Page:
Prince Harry challenges ‘unfair treatment’ over UK security in London court

By Michael Holden

LONDON (Reuters) -Prince Harry has been subjected to unlawful, unfair and unjustifiable treatment by the British government over the decision to take away his police protection when he is in Britain, his lawyer told London’s High Court on Tuesday.

Harry, along with other senior royals, had received full publicly-funded security protection provided by the state before he decided to step back from his royal duties and move to California with his American wife Meghan in 2020.

But the Home Office — the ministry responsible for policing, immigration and security — decided in February that year that Harry would cease to automatically receive personal police security while in Britain, even if he were to cover the cost himself.

Harry, who is the younger son of King Charles and who has the title the Duke of Sussex, was given permission last year to challenge that decision. Harry was not in court on Tuesday but his lawyer, Shaheed Fatima, said the decision was “unlawful and unfair”.

“This case is about the right to security and safety of a person,” she said. “There cannot be a right of greater importance to any of us.”

She said the Executive Committee for the Protection of Royalty and Public Figures, known as RAVEC, had deviated from its own written policy for the first time, and had not provided a reason why it had singled Harry out in this way. It had also failed to tell him why it had made its decision.


Harry’s “consistent position has been – and remains – that he should be given state security in light of the threats/risks he faces,” she said in her written submission, adding he had “unjustifiably, been treated less favourably” than others.

The government’s lawyer, James Eadie, said the change in protection resulted from Harry’s change of status to a non-working royal. RAVEC had not decided Harry should not receive protection, but that he should not have it on the same basis.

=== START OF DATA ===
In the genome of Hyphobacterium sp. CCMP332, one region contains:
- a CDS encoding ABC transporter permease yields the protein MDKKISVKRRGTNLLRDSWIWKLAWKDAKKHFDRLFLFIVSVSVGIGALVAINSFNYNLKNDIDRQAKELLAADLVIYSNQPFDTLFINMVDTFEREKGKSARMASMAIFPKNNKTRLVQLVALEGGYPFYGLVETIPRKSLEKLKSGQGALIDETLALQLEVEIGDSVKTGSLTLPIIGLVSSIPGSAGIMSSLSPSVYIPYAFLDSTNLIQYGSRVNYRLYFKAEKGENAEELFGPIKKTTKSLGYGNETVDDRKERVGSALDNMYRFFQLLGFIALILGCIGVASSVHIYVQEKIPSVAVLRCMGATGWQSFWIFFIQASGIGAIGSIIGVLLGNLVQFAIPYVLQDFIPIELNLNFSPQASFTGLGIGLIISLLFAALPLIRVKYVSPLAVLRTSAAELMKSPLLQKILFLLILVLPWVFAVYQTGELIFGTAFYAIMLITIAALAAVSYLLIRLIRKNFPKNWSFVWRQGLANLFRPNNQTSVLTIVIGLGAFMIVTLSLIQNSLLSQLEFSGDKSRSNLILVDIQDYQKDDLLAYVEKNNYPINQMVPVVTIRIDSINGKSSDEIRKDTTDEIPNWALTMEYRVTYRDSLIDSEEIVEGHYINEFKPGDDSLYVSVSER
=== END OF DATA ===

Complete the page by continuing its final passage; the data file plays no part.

Harry would be treated in a “bespoke” manner, and “occasionally” be included within the cohort of individuals receiving publicly-funded protection, Eadie said.

The prince has often spoken out about his fears for the safety of his family, and has regularly hit out at press intrusion — which he blames for the death of his mother Princess Diana, who was killed when her chauffeur-driven car crashed as it sped away from chasing paparazzi in Paris in 1997.

Last year, Britain’s former counter-terrorism police chief said there had been credible threats made against Harry and Meghan by far-right extremists.

Eadie said in his written submissions said the committee was aware of “the wider ‘impact’ following the tragic death of (Harry’s) mother”.

The judge, Peter Lane, has ruled that only the opening statements in the case could be held in public, with the vast bulk of the hearings over the coming two and a half days held in private to prevent security measures being compromised.

In her heavily redacted written submission, Fatima said there had been “a recent heightened threat” in June this year when Harry gave evidence at the High Court in a privacy case against Mirror Group Newspapers.

In May, the High Court ruled against Harry after he challenged the government’s refusal to allow to him pay for his own police protection instead.

Lawyers for the police and the government successfully argued it would be wrong to allow the fifth-in-line to the throne to pay, as it would mean wealthy individuals were able to “buy” specially trained serving officers to act as private bodyguards.

(Reporting by Michael HoldenEditing by Angus MacSwan and Frances Kerry)